- Lin, Wen-Ling & Engle, Robert F & Ito, Takatoshi, 1994. "Do Bulls and Bears Move across Borders? International Transmission of Stock Returns and Volatility," Review of Financial Studies, Society for Financial Studies, vol. 7(3), pages 507-38.
- Kenneth L. Judd, 1998. "Numerical Methods in Economics," MIT Press Books, The MIT Press, edition 1, volume 1, number 0262100711, December.
- Wang, Jiang, 1993. "A Model of Intertemporal Asset Prices under Asymmetric Information," Review of Economic Studies, Wiley Blackwell, vol. 60(2), pages 249-82, April.
- Basak, Suleyman, 1995. "A General Equilibrium Model of Portfolio Insurance," Review of Financial Studies, Society for Financial Studies, vol. 8(4), pages 1059-90.
- Calvo, Guillermo A. & Mendoza, Enrique G., 2000.
"Rational contagion and the globalization of securities markets,"
Journal of International Economics,
Elsevier, vol. 51(1), pages 79-113, June.
- Guillermo A. Calvo & Enrique G. Mendoza, 1999. "Regional Contagion and the Globalization of Securities Markets," NBER Working Papers 7153, National Bureau of Economic Research, Inc.
- François Longin, 2001. "Extreme Correlation of International Equity Markets," Journal of Finance, American Finance Association, vol. 56(2), pages 649-676, 04.
- King, Mervyn & Sentana, Enrique & Wadhwani, Sushil, 1994.
"Volatility and Links between National Stock Markets,"
Econometric Society, vol. 62(4), pages 901-33, July.
- Mervyn King & Enrique Sentana & Sushil Wadhwani, 1990. "Volatiltiy and Links Between National Stock Markets," NBER Working Papers 3357, National Bureau of Economic Research, Inc.
- Danielsson, Jon, 2002.
"The emperor has no clothes: Limits to risk modelling,"
Journal of Banking & Finance,
Elsevier, vol. 26(7), pages 1273-1296, July.
- Jon Danielsson, 2000. "The Emperor has no Clothes: Limits to Risk Modelling," FMG Special Papers sp126, Financial Markets Group.
- Longin, Francois & Solnik, Bruno, 1995. "Is the correlation in international equity returns constant: 1960-1990?," Journal of International Money and Finance, Elsevier, vol. 14(1), pages 3-26, February.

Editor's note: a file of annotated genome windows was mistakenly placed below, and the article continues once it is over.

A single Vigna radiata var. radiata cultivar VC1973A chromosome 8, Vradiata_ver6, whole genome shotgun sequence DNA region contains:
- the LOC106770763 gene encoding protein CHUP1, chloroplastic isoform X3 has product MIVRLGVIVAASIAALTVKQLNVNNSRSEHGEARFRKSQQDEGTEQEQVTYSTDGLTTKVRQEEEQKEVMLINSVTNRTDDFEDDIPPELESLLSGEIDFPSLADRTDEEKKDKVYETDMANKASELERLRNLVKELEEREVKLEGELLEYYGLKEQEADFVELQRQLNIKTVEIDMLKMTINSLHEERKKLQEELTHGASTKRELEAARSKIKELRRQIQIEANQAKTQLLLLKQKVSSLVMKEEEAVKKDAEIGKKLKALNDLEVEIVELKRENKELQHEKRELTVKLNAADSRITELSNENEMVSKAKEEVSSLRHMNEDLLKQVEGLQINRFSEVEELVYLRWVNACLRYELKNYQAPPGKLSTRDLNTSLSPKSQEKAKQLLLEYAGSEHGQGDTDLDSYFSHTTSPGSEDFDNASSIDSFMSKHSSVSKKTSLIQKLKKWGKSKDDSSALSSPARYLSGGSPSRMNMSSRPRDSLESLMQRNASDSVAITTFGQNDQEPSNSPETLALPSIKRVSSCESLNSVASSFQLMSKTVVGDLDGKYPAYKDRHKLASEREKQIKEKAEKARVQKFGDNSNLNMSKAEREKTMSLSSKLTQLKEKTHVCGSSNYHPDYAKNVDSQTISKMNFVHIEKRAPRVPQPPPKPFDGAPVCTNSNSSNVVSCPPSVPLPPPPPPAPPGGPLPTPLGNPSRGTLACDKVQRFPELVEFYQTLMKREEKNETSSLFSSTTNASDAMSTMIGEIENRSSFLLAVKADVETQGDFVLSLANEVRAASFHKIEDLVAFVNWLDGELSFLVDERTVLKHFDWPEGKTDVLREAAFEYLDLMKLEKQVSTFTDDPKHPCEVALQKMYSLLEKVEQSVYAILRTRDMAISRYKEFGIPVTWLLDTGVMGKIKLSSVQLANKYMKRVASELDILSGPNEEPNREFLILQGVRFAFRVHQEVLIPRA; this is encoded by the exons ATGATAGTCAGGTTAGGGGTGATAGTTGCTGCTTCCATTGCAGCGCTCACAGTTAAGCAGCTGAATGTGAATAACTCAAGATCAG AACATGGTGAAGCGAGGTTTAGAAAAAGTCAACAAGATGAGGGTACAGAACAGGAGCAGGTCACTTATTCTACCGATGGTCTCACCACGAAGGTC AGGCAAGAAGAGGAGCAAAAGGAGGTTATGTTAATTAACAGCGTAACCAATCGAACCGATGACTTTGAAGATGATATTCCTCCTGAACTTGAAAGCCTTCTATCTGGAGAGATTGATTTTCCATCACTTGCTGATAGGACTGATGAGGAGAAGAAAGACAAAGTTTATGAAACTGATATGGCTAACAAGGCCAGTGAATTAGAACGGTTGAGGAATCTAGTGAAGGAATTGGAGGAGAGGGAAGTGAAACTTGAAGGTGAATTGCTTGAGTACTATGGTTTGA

- Pindyck, Robert S & Rotemberg, Julio J, 1993. "The Comovement of Stock Prices," The Quarterly Journal of Economics, MIT Press, vol. 108(4), pages 1073-1104, November.
- Robert J. Shiller, 1989.
"Comovements in Stock Prices and Comovements in Dividends,"
NBER Working Papers
2846, National Bureau of Economic Research, Inc.
- Shiller, Robert J, 1989. " Comovements in Stock Prices and Comovements in Dividends," Journal of Finance, American Finance Association, vol. 44(3), pages 719-29, July.
- Kristin J. Forbes & Roberto Rigobon, 2002.
"No Contagion, Only Interdependence: Measuring Stock Market Comovements,"
Journal of Finance,
American Finance Association, vol. 57(5), pages 2223-2261, October.
- Kristin Forbes & Roberto Rigobon, 1999. "No Contagion, Only Interdependence: Measuring Stock Market Co-movements," NBER Working Papers 7267, National Bureau of Economic Research, Inc.
- Hamao, Yasushi & Masulis, Ronald W & Ng, Victor, 1990. "Correlations in Price Changes and Volatility across International Stock Markets," Review of Financial Studies, Society for Financial Studies, vol. 3(2), pages 281-307.
- Epstein, Larry G & Wang, Tan, 1994. "Intertemporal Asset Pricing Under Knightian Uncertainty," Econometrica, Econometric Society, vol. 62(2), pages 283-322, March.
This item has more than 25 citations. To prevent cluttering this page, these citations are listed on a separate page. reading list or among the top items on IDEAS.Access and download statisticsgeneral information about how to correct material in RePEc.
For technical questions regarding this item, or to correct its authors, title, abstract, bibliographic or download information, contact: (Wiley-Blackwell Digital Licensing) or (Christopher F. Baum).
If you have authored this item and are not yet registered with RePEc, we encourage you to do it here. This allows to link your profile to this item. It also allows you to accept potential citations to this item that we are uncertain about.
If references are entirely missing, you can add them using this form.
If the full references list an item that is present in RePEc, but the system did not link to it, you can help with this form.
If you know of missing items citing this one, you can help us creating those links by adding the relevant references in the same way as above, for each refering item. If you are a registered author of this item, you may also want to check the "citations" tab in your profile, as there may be some citations waiting for confirmation.
Please note that corrections may take a couple of weeks to filter through the various RePEc services.